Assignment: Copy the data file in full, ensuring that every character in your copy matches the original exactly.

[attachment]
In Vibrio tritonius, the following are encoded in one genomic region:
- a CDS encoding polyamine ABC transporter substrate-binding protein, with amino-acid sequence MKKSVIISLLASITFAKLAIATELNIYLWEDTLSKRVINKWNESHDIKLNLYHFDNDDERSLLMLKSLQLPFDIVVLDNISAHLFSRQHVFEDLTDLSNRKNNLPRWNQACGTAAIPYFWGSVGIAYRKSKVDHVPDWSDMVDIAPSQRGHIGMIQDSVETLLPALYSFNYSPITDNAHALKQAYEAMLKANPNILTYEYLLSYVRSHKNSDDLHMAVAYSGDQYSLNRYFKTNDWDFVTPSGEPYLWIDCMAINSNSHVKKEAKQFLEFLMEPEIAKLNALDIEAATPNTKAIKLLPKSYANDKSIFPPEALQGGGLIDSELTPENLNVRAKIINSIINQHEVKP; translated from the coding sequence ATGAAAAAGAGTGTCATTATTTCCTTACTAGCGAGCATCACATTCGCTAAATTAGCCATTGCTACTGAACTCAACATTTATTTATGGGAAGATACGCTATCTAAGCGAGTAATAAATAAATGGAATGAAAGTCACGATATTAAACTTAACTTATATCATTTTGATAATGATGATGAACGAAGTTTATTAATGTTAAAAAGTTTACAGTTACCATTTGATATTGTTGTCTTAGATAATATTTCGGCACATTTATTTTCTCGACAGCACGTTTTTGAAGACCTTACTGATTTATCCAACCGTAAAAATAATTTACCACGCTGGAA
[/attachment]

In Vibrio tritonius, the following are encoded in one genomic region:
- a CDS encoding polyamine ABC transporter substrate-binding protein, with amino-acid sequence MKKSVIISLLASITFAKLAIATELNIYLWEDTLSKRVINKWNESHDIKLNLYHFDNDDERSLLMLKSLQLPFDIVVLDNISAHLFSRQHVFEDLTDLSNRKNNLPRWNQACGTAAIPYFWGSVGIAYRKSKVDHVPDWSDMVDIAPSQRGHIGMIQDSVETLLPALYSFNYSPITDNAHALKQAYEAMLKANPNILTYEYLLSYVRSHKNSDDLHMAVAYSGDQYSLNRYFKTNDWDFVTPSGEPYLWIDCMAINSNSHVKKEAKQFLEFLMEPEIAKLNALDIEAATPNTKAIKLLPKSYANDKSIFPPEALQGGGLIDSELTPENLNVRAKIINSIINQHEVKP; translated from the coding sequence ATGAAAAAGAGTGTCATTATTTCCTTACTAGCGAGCATCACATTCGCTAAATTAGCCATTGCTACTGAACTCAACATTTATTTATGGGAAGATACGCTATCTAAGCGAGTAATAAATAAATGGAATGAAAGTCACGATATTAAACTTAACTTATATCATTTTGATAATGATGATGAACGAAGTTTATTAATGTTAAAAAGTTTACAGTTACCATTTGATATTGTTGTCTTAGATAATATTTCGGCACATTTATTTTCTCGACAGCACGTTTTTGAAGACCTTACTGATTTATCCAACCGTAAAAATAATTTACCACGCTGGAA